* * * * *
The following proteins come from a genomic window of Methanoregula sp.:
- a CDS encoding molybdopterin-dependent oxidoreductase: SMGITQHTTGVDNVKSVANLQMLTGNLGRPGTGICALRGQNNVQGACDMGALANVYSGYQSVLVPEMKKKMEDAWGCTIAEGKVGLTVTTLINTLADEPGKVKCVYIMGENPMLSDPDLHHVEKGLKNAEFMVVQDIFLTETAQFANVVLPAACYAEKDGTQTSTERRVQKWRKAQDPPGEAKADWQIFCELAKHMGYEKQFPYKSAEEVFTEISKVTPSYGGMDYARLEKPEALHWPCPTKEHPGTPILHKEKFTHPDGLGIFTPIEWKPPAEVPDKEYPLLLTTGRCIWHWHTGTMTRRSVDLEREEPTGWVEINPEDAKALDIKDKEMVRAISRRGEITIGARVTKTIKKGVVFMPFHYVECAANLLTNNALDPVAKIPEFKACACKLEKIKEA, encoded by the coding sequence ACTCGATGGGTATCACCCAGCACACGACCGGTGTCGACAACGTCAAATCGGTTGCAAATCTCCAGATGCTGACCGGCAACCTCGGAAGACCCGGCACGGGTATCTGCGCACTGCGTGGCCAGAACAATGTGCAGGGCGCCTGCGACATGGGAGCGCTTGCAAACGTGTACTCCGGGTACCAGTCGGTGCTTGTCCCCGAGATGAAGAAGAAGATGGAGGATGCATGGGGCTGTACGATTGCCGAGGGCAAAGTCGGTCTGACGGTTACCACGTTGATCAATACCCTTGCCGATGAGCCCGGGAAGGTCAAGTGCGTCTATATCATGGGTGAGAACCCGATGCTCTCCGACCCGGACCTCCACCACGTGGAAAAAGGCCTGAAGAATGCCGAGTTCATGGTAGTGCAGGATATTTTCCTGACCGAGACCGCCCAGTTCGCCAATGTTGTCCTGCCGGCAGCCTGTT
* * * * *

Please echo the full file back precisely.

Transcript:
The following proteins come from a genomic window of Methanoregula sp.:
- a CDS encoding molybdopterin-dependent oxidoreductase: SMGITQHTTGVDNVKSVANLQMLTGNLGRPGTGICALRGQNNVQGACDMGALANVYSGYQSVLVPEMKKKMEDAWGCTIAEGKVGLTVTTLINTLADEPGKVKCVYIMGENPMLSDPDLHHVEKGLKNAEFMVVQDIFLTETAQFANVVLPAACYAEKDGTQTSTERRVQKWRKAQDPPGEAKADWQIFCELAKHMGYEKQFPYKSAEEVFTEISKVTPSYGGMDYARLEKPEALHWPCPTKEHPGTPILHKEKFTHPDGLGIFTPIEWKPPAEVPDKEYPLLLTTGRCIWHWHTGTMTRRSVDLEREEPTGWVEINPEDAKALDIKDKEMVRAISRRGEITIGARVTKTIKKGVVFMPFHYVECAANLLTNNALDPVAKIPEFKACACKLEKIKEA, encoded by the coding sequence ACTCGATGGGTATCACCCAGCACACGACCGGTGTCGACAACGTCAAATCGGTTGCAAATCTCCAGATGCTGACCGGCAACCTCGGAAGACCCGGCACGGGTATCTGCGCACTGCGTGGCCAGAACAATGTGCAGGGCGCCTGCGACATGGGAGCGCTTGCAAACGTGTACTCCGGGTACCAGTCGGTGCTTGTCCCCGAGATGAAGAAGAAGATGGAGGATGCATGGGGCTGTACGATTGCCGAGGGCAAAGTCGGTCTGACGGTTACCACGTTGATCAATACCCTTGCCGATGAGCCCGGGAAGGTCAAGTGCGTCTATATCATGGGTGAGAACCCGATGCTCTCCGACCCGGACCTCCACCACGTGGAAAAAGGCCTGAAGAATGCCGAGTTCATGGTAGTGCAGGATATTTTCCTGACCGAGACCGCCCAGTTCGCCAATGTTGTCCTGCCGGCAGCCTGTT